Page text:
Inside her birth bag Miss Margaret carried clarified pig grease to lubricate the vagina, for massage and to oil the newborn. She carried a wide range of herbs. She carried a baby scale, razors, towels, smelling salts, castor oil, ginger tea, black tea and rose water. A deeply religious woman she reportedly carried a bible as well even though the state forbade it. She would also place a sharp object such as a fork under the bed of the birthing mother, a ritual that had its roots in African birth tradition. (Lee, 1996) (Smith, 1996)
She encouraged women to birth upright and encouraged numerous birthing positions. This was considered normal, due to the fact that black mothers were not permitted in white hospitals, and therefore not exposed to birthing on their backs. If one was not already lit, she would button up the house and light a fire to warm the room. In addition to providing birth services, she would see mothers pre and postnatally and would offer help with children, house work and food preparation if the mother needed it. Until the 1960s she was most often paid by barter and would come to mothers even if they had no way to pay. Speaking of the good work of midwifery she once said, “You could count on midwives. They took care of everybody, no matter what.”
In 1976 an Alabama Law was passed explicitly prohibiting traditional lay midwives from attending births. But persevering woman that she was, she continued serving the women in her community until well in 1981 when her license was legally revoked along side over 150 other black granny midwives in Alabama. It was at this point that Miss Margaret focused teaching and sharing her valuable life experience and story. She actively participated and encouraged the preservation of homebirthing midwives at traditional midwifery conferences including at The Farm in Tennessee. Miss Margaret Charles Smith has left a significant impression of the history of birth , culture and midwives. (Smith, 1996) (Mothering, 2003)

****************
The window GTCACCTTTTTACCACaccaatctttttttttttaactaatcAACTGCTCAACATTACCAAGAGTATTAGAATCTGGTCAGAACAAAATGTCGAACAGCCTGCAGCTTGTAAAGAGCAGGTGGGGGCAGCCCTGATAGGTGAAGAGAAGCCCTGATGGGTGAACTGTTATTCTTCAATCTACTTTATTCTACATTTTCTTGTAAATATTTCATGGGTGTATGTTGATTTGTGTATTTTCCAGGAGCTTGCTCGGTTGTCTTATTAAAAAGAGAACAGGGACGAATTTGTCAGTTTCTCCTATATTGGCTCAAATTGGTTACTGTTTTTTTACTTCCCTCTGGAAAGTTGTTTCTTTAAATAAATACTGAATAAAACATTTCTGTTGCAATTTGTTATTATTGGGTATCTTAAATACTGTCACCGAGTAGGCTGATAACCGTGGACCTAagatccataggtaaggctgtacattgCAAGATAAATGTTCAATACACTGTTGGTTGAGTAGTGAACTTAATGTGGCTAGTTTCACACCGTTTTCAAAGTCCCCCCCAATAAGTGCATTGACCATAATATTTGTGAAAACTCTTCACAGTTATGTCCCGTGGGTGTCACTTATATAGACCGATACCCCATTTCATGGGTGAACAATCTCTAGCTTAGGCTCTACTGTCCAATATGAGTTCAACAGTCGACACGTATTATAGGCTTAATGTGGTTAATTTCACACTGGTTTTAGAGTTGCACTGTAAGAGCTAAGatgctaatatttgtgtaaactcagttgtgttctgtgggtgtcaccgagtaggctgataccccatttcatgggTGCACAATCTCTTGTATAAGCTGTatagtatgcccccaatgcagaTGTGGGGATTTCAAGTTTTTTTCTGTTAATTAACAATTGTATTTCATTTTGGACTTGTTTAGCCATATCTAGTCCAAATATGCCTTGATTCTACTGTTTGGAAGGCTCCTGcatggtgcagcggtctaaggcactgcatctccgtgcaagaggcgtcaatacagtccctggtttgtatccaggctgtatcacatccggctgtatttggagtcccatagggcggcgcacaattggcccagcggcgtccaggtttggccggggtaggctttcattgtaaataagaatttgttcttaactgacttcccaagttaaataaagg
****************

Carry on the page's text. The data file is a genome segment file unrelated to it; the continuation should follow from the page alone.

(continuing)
Certainly remembered for her perseverance and genuine big heart, some people recall Miss Margaret as being something of an activist. She participated in civil rights marches in Alabama. She championed breast feeding with black mothers as it became less and less popular. She was the first Black woman to be gifted with the “keys to the town” in a ceremony honoring her contribution to society, mothers and children. In her last years, Miss Margaret had received numerous recognition awards for her honorable services to the community. This included Alabama’s National Health Service Award 2000. (Mothering, 2003)
With the assistance of Linda Janet Holmes, Margaret published a 1996 book recalling the history of black midwives and her own experience titled Listen To Me Good: The Life Story of an Alabama Midwife. In 2008 the story of Margaret Charles Smith was featured in a documentary called “Miss Margaret.”
“When calming nervous mothers, Alabama midwife Miss Margaret Smith was known to whisper her motherwit, `Listen to me good.’ Her words should be mandatory hearing for health-care professionals everywhere.” (Zook, 2005)